So thoroughly, once convinced the Federal Reserve has been absolutely reckless with the money printing machine you (incorrectly) presume it has in its possession, you go off left with only the one option to spend as much as you can today on goods, services, or, if you’re an employer, hiring more labor because consumer prices in this story are only going to rapidly accelerate.

Should the economy instead slow down, meaning workers, consumers, and businesses not taking such inflationary risks, then that would strongly suggest QE hasn’t convinced people about the central banker version of the future.

Retail sales were, again, among the very few even suggesting success had been possible – and that was arguable. While closer to an actual “V” than everything else, it still wasn’t one (only a little better than maybe half) and in October the possibility of a setback calls into question what’s really happened underlying.

If it’s all been about Uncle Sam with no inflationary expectations for next year, as it sure seems to be in everything else (below), then that must mean procyclical economic factors have materialized and these would better explain what we’ve seen since June and July.

And those would be nothing good for 2021.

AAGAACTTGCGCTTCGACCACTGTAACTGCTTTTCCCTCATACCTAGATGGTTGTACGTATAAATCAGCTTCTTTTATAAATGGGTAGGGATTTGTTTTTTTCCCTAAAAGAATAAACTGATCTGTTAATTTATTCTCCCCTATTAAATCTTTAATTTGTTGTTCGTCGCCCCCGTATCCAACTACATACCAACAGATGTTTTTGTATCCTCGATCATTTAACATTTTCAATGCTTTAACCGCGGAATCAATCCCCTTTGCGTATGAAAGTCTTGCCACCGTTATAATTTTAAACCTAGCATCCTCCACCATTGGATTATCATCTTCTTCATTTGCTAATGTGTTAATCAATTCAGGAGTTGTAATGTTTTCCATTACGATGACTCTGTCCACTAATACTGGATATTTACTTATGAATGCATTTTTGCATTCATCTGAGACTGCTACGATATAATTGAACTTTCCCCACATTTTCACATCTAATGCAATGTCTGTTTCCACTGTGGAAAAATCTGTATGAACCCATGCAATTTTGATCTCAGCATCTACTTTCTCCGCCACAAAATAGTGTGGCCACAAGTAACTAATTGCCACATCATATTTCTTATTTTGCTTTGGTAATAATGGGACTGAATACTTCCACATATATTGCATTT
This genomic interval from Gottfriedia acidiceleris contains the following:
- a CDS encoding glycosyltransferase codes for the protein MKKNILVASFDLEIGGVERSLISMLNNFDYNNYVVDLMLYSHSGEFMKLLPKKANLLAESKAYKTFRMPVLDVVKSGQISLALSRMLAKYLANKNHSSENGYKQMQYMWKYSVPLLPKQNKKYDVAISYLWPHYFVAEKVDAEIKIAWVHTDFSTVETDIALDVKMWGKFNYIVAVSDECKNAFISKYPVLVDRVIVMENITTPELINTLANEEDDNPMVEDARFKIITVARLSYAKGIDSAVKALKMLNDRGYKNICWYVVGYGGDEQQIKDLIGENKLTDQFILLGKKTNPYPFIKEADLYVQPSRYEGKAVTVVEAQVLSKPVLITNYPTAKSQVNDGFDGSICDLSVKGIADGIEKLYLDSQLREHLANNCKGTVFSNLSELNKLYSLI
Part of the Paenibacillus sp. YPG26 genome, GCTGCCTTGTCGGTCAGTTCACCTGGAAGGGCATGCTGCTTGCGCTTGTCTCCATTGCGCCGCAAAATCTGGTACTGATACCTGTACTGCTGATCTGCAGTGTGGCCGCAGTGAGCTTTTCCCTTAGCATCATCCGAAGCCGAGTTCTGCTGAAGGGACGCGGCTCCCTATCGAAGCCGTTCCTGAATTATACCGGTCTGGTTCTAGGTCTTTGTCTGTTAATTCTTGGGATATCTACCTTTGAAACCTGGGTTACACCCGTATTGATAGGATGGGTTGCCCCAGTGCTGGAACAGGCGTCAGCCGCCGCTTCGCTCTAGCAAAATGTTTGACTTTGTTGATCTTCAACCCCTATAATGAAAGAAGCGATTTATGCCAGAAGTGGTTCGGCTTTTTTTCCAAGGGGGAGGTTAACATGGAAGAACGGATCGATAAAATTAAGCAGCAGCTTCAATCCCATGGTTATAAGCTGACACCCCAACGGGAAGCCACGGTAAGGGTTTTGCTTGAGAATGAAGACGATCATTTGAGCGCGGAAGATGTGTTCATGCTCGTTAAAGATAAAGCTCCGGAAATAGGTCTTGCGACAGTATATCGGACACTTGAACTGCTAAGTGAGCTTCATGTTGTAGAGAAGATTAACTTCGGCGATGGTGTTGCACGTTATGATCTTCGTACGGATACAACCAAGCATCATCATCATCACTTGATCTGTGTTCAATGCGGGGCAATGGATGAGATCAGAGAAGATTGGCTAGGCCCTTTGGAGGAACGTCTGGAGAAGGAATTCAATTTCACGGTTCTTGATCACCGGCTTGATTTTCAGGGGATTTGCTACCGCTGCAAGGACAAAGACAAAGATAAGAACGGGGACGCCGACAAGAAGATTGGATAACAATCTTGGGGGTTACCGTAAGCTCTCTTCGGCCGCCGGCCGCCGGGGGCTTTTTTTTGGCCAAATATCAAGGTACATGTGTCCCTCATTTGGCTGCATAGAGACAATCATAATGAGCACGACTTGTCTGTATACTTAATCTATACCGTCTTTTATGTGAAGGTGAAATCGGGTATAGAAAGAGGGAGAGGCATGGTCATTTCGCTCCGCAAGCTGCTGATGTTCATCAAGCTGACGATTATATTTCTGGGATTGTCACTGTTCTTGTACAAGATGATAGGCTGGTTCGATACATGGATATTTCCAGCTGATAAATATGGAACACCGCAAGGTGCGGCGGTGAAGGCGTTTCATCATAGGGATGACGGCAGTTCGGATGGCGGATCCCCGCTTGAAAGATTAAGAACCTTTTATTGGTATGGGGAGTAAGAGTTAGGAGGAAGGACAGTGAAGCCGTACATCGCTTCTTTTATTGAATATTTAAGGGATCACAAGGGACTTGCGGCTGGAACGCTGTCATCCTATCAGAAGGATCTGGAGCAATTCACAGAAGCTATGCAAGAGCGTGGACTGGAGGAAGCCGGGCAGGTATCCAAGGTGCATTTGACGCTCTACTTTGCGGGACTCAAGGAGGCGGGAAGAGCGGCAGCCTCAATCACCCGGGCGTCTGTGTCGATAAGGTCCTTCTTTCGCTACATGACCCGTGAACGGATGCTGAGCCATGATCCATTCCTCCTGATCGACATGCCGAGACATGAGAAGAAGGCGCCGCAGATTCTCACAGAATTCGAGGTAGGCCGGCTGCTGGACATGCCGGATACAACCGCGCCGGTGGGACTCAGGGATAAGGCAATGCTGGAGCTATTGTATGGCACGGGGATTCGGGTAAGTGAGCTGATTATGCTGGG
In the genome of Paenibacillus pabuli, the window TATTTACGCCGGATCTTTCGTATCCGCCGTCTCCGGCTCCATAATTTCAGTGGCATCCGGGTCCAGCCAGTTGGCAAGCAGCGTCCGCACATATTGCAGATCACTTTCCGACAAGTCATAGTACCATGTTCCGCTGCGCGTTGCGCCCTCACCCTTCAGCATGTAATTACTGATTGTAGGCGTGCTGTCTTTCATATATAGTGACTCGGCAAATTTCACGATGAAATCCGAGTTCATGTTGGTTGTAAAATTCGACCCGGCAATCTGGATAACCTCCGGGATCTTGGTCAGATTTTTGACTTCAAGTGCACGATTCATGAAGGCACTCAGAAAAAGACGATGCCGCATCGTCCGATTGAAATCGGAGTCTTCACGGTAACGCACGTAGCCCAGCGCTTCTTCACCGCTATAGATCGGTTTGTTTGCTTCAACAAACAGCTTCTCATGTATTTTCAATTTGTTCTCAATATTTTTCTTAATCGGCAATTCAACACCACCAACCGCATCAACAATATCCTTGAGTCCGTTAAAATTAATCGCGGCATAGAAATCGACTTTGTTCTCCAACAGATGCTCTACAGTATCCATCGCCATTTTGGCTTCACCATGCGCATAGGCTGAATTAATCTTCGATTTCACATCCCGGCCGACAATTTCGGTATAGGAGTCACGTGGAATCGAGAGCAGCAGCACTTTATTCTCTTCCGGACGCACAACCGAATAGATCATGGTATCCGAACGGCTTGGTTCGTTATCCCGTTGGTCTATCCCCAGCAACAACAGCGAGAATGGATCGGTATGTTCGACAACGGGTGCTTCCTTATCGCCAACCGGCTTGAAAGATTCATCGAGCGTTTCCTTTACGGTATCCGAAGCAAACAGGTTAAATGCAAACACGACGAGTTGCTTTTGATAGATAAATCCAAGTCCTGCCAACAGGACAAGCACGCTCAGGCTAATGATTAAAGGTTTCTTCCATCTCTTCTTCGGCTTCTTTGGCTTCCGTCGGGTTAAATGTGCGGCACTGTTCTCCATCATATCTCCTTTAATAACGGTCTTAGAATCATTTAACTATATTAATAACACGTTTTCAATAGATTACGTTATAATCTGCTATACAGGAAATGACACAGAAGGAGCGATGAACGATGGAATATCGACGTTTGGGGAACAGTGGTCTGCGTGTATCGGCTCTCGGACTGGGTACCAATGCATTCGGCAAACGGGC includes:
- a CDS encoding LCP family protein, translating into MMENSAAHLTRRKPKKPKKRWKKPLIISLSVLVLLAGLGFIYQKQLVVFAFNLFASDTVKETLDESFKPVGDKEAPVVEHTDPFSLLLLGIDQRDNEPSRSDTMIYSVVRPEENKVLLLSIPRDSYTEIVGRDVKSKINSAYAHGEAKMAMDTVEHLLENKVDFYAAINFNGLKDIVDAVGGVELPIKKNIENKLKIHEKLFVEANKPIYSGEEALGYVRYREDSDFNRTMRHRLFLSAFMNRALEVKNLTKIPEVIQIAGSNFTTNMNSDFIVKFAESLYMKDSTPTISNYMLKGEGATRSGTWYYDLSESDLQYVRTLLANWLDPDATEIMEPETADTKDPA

It is almost certainly those rather than QE-inspired inflationary fairy tales which occupy the minds of the economy’s production sector. Also today, the Federal Reserve reports that Industrial Production in the United States rose somewhat in October from September, but remains deeply in its recessionary trough because around July there almost certainly had been a material slowdown in the rebound (therefore not COVID).

It’s exactly like we’ve seen in countless other data series; the initial few months of the reopening frenzy were powerful and gigantic. Once people were “allowed” to go back to work, and get back to something like normal, multitudes did. But it wasn’t everyone; in fact, way, way less than everyone.

The contrast with retail sales, therefore, is significant. Producers aren’t buying the economy portrayed by retail sales (and not at all buying the QE stuff). With production levels substantially less, and slowed since summer, no one is taking risks impounding greater levels of inventory that typically denote the risk-taking behavior common to what we call recovery.